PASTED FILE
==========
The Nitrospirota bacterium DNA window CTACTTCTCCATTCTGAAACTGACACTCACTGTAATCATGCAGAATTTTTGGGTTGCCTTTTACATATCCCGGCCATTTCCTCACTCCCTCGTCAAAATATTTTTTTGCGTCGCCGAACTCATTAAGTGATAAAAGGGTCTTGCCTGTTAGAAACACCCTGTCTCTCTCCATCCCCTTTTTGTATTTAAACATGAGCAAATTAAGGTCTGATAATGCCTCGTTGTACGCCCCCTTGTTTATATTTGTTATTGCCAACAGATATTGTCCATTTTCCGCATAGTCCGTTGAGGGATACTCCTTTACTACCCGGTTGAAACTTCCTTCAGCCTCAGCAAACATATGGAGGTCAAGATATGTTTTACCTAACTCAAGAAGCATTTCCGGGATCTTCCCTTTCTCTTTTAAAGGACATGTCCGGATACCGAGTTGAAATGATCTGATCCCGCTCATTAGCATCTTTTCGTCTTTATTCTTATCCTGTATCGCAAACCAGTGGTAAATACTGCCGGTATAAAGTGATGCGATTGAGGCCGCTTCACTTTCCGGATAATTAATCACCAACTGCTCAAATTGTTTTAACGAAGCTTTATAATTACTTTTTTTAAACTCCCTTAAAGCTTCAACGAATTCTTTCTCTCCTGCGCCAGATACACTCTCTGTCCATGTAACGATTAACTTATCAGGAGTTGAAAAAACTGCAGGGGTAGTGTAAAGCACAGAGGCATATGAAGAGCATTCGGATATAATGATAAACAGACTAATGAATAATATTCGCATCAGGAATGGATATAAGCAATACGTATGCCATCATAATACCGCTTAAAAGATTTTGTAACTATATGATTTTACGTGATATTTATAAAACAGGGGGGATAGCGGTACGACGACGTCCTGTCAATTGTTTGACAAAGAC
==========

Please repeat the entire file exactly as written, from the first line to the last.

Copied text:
The Nitrospirota bacterium DNA window CTACTTCTCCATTCTGAAACTGACACTCACTGTAATCATGCAGAATTTTTGGGTTGCCTTTTACATATCCCGGCCATTTCCTCACTCCCTCGTCAAAATATTTTTTTGCGTCGCCGAACTCATTAAGTGATAAAAGGGTCTTGCCTGTTAGAAACACCCTGTCTCTCTCCATCCCCTTTTTGTATTTAAACATGAGCAAATTAAGGTCTGATAATGCCTCGTTGTACGCCCCCTTGTTTATATTTGTTATTGCCAACAGATATTGTCCATTTTCCGCATAGTCCGTTGAGGGATACTCCTTTACTACCCGGTTGAAACTTCCTTCAGCCTCAGCAAACATATGGAGGTCAAGATATGTTTTACCTAACTCAAGAAGCATTTCCGGGATCTTCCCTTTCTCTTTTAAAGGACATGTCCGGATACCGAGTTGAAATGATCTGATCCCGCTCATTAGCATCTTTTCGTCTTTATTCTTATCCTGTATCGCAAACCAGTGGTAAATACTGCCGGTATAAAGTGATGCGATTGAGGCCGCTTCACTTTCCGGATAATTAATCACCAACTGCTCAAATTGTTTTAACGAAGCTTTATAATTACTTTTTTTAAACTCCCTTAAAGCTTCAACGAATTCTTTCTCTCCTGCGCCAGATACACTCTCTGTCCATGTAACGATTAACTTATCAGGAGTTGAAAAAACTGCAGGGGTAGTGTAAAGCACAGAGGCATATGAAGAGCATTCGGATATAATGATAAACAGACTAATGAATAATATTCGCATCAGGAATGGATATAAGCAATACGTATGCCATCATAATACCGCTTAAAAGATTTTGTAACTATATGATTTTACGTGATATTTATAAAACAGGGGGGATAGCGGTACGACGACGTCCTGTCAATTGTTTGACAAAGAC